Tourism

Countries in the Greater Mekong Subregion are working together to promote the subregion as a single destination for international visitors and encourage communities to enhance the environmental, social, and economic benefits of tourism.

The Tourism Working Group (TWG) provides operational leadership and technical guidance to plan, implement, monitor, and evaluate subregional activities.


This work has included marketing sustainable and pro-poor tourism in the subregion through the development of multi-country tour packages; training government officials and people working in the tourism industry; producing local products for sale to tourists; and preserving the ecological and cultural heritage of key tourist sites in the subregion.

In September 2017, ministers from the six member countries of the Greater Mekong Subregion endorsed the GMS Tourism Sector Strategy 2016-2025 to enable more competitive, balanced, and sustainable destination development.

Related

Greater Mekong Subregion Tourism Sector Strategy 2016-2025

Tourism Working Group (TWG)

Mekong Tourism Coordinating Office website

Focal Persons at the Asian Development Bank and Mekong Tourism Coordinating Office

  • Steven Schipani
    Viet Nam Resident Mission,
    Southeast Asia Department
  • Jens Thraenhart
    Executive Director,
    
Mekong Tourism Coordinating Office 
    E-mail

Other Concerned Staff & Consultants

  • Rhodora Concepcion
    Thailand Resident Mission,
    Southeast Asia Department
  • Flordeliza Melendez
    Regional Cooperation and Operations Coordination Division,
    Southeast Asia Department/GMS Secretariat

Send inquiries to GMS Secretariat.

The once-isolated Lanten ethnic group in Nam Chang village has long been admired for its high-quality, indigo-dyed cotton clothes. ADB and Fair Trade Laos provided a range of support to develop community-based tourism, including an access road connecting the village to the highway, and training in textile marketing and management. Photo: ADB/Jason Rush.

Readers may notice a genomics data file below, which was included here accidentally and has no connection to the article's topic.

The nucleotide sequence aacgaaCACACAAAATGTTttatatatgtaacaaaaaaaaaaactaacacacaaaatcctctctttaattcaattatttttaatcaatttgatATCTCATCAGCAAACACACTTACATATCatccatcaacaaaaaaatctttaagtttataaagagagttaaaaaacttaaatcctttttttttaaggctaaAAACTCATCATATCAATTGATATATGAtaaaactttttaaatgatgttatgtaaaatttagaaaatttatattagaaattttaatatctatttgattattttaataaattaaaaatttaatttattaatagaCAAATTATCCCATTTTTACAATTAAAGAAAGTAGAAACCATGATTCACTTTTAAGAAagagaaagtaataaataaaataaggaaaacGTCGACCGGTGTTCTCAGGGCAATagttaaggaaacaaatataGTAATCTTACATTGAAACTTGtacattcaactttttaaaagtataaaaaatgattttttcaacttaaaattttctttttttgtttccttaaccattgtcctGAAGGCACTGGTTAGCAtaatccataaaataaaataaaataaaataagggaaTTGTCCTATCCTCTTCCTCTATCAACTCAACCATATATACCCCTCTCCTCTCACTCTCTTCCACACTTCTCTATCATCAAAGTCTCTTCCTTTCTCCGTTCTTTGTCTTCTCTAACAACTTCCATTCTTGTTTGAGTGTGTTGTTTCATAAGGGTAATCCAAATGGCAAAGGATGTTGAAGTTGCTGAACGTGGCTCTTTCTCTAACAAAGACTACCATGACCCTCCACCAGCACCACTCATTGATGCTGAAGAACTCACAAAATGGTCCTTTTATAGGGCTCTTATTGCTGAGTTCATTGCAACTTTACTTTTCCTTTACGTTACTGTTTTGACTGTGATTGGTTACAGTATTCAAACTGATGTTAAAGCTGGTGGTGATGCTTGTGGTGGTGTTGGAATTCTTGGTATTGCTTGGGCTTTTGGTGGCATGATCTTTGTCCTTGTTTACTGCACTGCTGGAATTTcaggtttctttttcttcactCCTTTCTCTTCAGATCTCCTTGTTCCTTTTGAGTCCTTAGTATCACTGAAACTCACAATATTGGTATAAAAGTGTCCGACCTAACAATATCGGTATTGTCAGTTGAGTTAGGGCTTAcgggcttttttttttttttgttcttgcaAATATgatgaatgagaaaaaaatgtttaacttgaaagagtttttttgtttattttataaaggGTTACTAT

The once-isolated Lanten ethnic group in Nam Chang village has long been admired for its high-quality, indigo-dyed cotton clothes. ADB and Fair Trade Laos provided a range of support to develop community-based tourism, including an access road connecting the village to the highway, and training in textile marketing and management. Photo: ADB/Jason Rush.

Tourist Influx Helps Rural Lao PDR Thrive

Completion of the last overland link in the North-South Economic Corridor brings prosperity to poor provinces in the Lao People's Democratic Republic, a landlocked country that lies at the heart of the Greater Mekong Subregion.

Articles


Journal of Greater Mekong Subregion Development Studies - July 2006

This issue of the Journal focuses on the seminal research undertaken by Social Research Institute of Chiang Mai University (SRI-CMU) on the question: How does community-based tourism (CBT) impact on poverty? Five research papers were selected from the SRI-CMU project. The overview article, Tourism: Blessings for All?, by Mingsarn Kaosa-ard, discusses the returns from tourism and how these returns are being shared from a national perspective. The benefits and the potential negative impacts of tourism are weighed.